Cologne Cathedral

Cologne Cathedral
Cologne Cathedral

The Cologne Cathedral is the largest in Germany, and its two towers reach a height of 157 meters, making it they are only surpassed by that of Ulm Minster. But regardless of its grandiose dimensions, the Cologne Cathedral deserves to be mentioned as one of the most splendid works of Gothic architecture.

Colonia's cathedral

Cologne Cathedral

But before this temple was built, the site was already a sacred precinct that housed the old cathedral, the place where, by the way, the Reliquary of the Magi was kept, an object worthy of constant pilgrimage that is followed currently keeping in the temple.

Partly due to this large influx of pilgrims, in the middle of the 13th century Archbishop Konrad of Hochstade decided to build a new temple. It was the year 1248, when the first stone was laid, but the Cathedral with its two towers was not completely finished until the end of the 19th century, specifically in 1880.

Although, during these more than six centuries of work, the church has obviously been open to the public, since it was consecrated in 1322 when the chapels and the main choir had already been completed. And it has also housed important works of art and worship in addition to the Reliquary of the Magi. Also here, the Crucifix of Gero or the Triptych made by the important German painter Stephan Locher, at thewhich he admired so much later Albert Dürer.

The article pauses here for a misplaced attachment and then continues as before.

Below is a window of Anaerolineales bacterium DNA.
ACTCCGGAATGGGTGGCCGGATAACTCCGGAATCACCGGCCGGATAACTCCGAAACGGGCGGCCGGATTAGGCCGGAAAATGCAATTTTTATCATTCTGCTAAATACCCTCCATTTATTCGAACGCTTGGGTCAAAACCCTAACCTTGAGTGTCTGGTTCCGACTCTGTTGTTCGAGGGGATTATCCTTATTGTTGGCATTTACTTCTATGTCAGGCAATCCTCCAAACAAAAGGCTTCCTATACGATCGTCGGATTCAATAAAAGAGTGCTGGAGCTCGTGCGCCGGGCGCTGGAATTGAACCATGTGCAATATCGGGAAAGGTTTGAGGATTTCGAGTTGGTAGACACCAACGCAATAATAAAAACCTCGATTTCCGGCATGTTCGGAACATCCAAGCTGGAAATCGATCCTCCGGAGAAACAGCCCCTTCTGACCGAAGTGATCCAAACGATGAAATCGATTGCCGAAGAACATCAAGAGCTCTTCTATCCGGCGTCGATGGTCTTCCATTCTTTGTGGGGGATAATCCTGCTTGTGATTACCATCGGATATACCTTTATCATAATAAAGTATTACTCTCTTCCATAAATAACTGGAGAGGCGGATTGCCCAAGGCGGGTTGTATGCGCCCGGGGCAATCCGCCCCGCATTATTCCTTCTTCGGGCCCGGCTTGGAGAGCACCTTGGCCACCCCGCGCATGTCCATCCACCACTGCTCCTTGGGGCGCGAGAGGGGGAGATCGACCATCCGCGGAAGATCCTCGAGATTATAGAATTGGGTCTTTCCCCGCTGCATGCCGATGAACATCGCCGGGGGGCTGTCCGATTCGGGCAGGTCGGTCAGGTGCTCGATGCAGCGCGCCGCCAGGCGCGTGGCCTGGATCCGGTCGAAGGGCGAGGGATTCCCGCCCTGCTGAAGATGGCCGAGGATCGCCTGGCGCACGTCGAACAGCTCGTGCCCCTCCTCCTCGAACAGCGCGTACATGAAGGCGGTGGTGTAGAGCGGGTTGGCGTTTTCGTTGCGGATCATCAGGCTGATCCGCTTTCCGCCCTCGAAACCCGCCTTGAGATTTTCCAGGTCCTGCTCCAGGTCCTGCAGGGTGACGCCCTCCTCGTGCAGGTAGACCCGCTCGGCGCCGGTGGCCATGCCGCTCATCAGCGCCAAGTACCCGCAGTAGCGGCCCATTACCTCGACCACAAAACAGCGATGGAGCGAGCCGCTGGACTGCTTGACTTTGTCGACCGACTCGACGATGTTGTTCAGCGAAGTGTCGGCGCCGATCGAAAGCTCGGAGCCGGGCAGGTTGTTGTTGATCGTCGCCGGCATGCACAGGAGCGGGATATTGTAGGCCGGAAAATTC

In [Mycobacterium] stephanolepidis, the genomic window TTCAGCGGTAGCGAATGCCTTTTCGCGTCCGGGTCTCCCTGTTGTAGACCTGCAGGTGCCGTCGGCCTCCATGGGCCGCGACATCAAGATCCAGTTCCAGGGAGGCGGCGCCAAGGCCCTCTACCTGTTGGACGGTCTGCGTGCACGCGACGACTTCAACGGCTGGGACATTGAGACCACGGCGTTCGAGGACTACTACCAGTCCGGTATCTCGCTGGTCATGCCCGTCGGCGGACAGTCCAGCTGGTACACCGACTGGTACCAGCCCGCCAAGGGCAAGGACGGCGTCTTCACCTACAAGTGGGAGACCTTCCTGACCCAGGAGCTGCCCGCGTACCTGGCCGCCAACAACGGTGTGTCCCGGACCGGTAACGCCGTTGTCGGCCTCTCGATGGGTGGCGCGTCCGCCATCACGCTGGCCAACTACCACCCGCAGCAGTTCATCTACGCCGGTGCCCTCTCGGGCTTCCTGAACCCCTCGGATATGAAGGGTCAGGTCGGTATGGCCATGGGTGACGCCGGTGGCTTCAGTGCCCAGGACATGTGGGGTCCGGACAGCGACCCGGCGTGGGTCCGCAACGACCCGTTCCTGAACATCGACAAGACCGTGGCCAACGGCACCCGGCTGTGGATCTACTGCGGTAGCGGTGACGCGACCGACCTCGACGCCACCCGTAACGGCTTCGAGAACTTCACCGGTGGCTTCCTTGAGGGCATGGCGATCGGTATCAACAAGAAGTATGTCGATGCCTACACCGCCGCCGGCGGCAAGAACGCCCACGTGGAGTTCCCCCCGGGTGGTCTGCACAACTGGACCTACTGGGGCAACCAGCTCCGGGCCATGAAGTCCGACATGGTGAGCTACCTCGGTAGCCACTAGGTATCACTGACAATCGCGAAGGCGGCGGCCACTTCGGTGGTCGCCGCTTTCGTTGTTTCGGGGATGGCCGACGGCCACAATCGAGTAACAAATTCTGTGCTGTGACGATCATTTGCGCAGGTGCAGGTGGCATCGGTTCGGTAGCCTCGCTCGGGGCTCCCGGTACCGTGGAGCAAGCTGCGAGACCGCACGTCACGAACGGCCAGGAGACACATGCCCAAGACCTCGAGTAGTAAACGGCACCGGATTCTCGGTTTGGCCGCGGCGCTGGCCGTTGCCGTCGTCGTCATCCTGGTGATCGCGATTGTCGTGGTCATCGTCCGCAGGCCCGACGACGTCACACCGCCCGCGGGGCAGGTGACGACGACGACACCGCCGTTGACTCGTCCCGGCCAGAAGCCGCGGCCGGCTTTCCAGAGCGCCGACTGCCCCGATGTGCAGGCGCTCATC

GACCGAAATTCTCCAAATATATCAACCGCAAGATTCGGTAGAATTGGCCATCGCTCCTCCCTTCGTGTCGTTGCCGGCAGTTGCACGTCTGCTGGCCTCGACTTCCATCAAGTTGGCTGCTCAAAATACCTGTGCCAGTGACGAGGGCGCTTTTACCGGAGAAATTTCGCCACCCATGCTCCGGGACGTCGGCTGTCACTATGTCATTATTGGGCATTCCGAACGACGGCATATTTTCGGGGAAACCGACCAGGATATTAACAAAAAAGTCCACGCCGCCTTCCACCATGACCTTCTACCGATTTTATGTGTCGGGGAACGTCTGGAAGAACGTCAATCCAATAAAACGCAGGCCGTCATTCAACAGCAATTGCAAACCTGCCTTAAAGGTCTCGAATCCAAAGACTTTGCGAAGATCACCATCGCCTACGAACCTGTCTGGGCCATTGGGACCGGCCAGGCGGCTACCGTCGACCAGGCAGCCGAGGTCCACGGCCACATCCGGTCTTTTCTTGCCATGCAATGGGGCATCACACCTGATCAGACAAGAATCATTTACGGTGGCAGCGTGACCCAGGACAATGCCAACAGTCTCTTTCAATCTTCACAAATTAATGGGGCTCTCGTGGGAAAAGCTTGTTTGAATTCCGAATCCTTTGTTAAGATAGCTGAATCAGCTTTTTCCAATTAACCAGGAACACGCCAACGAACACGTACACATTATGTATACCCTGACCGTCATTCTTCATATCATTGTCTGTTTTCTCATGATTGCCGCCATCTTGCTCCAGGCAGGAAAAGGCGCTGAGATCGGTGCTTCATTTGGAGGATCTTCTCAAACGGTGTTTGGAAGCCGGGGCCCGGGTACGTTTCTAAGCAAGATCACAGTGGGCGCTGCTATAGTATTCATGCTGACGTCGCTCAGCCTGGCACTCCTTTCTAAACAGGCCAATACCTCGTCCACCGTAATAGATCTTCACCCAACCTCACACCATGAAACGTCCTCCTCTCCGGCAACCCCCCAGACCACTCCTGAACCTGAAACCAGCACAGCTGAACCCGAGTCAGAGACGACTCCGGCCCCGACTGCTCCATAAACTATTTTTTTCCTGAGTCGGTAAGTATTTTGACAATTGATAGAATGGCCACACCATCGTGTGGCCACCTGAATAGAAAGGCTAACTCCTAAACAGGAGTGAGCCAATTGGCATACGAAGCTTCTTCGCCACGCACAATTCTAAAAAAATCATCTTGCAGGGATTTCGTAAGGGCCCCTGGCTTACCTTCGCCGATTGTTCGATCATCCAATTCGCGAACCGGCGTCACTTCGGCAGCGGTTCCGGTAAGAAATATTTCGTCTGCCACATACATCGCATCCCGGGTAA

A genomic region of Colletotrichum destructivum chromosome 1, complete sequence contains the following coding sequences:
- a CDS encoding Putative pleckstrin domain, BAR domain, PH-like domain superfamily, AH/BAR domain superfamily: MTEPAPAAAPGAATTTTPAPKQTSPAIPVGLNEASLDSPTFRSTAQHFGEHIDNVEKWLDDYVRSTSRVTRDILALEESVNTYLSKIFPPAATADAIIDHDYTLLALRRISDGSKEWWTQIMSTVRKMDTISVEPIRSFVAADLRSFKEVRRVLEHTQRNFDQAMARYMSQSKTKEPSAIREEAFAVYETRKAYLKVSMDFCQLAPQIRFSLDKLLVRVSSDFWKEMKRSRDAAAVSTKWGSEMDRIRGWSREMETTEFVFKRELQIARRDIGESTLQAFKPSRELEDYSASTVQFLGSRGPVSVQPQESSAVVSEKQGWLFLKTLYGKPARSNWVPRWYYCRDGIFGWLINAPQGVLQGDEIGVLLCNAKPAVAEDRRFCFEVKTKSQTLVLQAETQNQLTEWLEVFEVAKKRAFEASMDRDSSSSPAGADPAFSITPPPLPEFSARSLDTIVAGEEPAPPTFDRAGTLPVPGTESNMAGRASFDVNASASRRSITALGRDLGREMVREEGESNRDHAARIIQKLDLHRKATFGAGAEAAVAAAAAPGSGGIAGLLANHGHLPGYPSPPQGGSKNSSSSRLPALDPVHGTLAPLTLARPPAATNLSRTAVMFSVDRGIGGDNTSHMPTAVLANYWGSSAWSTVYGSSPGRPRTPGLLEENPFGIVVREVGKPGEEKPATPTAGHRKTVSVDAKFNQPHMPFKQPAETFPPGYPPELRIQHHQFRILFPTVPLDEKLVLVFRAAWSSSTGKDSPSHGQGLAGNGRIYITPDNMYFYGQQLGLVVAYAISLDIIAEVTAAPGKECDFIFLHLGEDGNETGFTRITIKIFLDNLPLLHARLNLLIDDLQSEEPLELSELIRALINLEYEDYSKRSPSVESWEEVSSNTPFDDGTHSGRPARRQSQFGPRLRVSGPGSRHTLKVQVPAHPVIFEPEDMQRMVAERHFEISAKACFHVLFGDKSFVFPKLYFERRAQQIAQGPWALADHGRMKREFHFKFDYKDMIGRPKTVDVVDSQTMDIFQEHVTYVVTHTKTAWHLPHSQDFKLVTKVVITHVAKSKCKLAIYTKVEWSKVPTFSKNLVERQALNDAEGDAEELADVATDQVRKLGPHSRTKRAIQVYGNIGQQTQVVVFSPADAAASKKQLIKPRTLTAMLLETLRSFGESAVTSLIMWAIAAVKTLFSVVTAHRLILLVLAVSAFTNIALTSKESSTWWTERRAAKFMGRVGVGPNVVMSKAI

But in addition to the movable art of a sacred nature that it keeps inside, in reality the whole temple is like an immense carved stone jewelery box with the most emblematic forms of Gothic art. That is to say, all built on the basis of pointed arches and ribbed vaults on slender pillars with attached columns. By the way, to get an idea of ​​the dimensions of this monumental church, the fact that there are more than 100 pillars to support its vaulting is enough.

It is not surprising that it is currently the most visited monument in all of Germany, since it is like a great book of medieval architecture where you can see the entire repertoire of sculpture, stained glass miniatures, sets of flying buttresses and pinnacles, or covers carved with biblical images. Without a doubt, it is a building worthy of the award of World Heritage of Humanity.

To which is added the affective value of the neighbors of Cologne, and in general of all of Germany. Because despite its imposing volume in the old part of the city, the temple was not irreparably damaged during the bombings of the World War II, when Cologne was practically devastated and in ruins.

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